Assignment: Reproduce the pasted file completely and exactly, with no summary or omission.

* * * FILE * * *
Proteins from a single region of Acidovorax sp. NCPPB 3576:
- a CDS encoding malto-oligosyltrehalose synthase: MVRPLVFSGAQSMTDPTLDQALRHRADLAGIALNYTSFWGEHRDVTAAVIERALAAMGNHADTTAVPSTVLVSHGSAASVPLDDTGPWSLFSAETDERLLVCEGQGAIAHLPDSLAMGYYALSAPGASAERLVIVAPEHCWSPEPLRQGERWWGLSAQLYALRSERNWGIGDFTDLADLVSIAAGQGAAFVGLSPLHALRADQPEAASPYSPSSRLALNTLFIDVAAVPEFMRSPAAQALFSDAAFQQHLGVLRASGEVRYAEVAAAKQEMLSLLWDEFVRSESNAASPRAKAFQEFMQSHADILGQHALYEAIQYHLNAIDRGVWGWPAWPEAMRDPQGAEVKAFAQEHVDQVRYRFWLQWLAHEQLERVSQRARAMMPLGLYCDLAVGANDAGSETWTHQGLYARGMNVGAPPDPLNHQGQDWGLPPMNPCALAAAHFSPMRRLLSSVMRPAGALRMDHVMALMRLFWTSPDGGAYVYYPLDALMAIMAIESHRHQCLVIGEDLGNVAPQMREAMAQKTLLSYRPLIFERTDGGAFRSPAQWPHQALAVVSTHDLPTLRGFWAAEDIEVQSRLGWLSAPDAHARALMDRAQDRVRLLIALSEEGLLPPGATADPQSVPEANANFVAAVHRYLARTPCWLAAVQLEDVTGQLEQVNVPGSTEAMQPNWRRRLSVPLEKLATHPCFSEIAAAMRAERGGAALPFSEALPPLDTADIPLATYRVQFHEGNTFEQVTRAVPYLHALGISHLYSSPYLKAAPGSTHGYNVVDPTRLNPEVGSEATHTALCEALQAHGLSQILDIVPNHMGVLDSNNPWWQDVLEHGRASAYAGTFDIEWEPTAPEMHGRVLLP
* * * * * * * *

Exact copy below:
Proteins from a single region of Acidovorax sp. NCPPB 3576:
- a CDS encoding malto-oligosyltrehalose synthase: MVRPLVFSGAQSMTDPTLDQALRHRADLAGIALNYTSFWGEHRDVTAAVIERALAAMGNHADTTAVPSTVLVSHGSAASVPLDDTGPWSLFSAETDERLLVCEGQGAIAHLPDSLAMGYYALSAPGASAERLVIVAPEHCWSPEPLRQGERWWGLSAQLYALRSERNWGIGDFTDLADLVSIAAGQGAAFVGLSPLHALRADQPEAASPYSPSSRLALNTLFIDVAAVPEFMRSPAAQALFSDAAFQQHLGVLRASGEVRYAEVAAAKQEMLSLLWDEFVRSESNAASPRAKAFQEFMQSHADILGQHALYEAIQYHLNAIDRGVWGWPAWPEAMRDPQGAEVKAFAQEHVDQVRYRFWLQWLAHEQLERVSQRARAMMPLGLYCDLAVGANDAGSETWTHQGLYARGMNVGAPPDPLNHQGQDWGLPPMNPCALAAAHFSPMRRLLSSVMRPAGALRMDHVMALMRLFWTSPDGGAYVYYPLDALMAIMAIESHRHQCLVIGEDLGNVAPQMREAMAQKTLLSYRPLIFERTDGGAFRSPAQWPHQALAVVSTHDLPTLRGFWAAEDIEVQSRLGWLSAPDAHARALMDRAQDRVRLLIALSEEGLLPPGATADPQSVPEANANFVAAVHRYLARTPCWLAAVQLEDVTGQLEQVNVPGSTEAMQPNWRRRLSVPLEKLATHPCFSEIAAAMRAERGGAALPFSEALPPLDTADIPLATYRVQFHEGNTFEQVTRAVPYLHALGISHLYSSPYLKAAPGSTHGYNVVDPTRLNPEVGSEATHTALCEALQAHGLSQILDIVPNHMGVLDSNNPWWQDVLEHGRASAYAGTFDIEWEPTAPEMHGRVLLP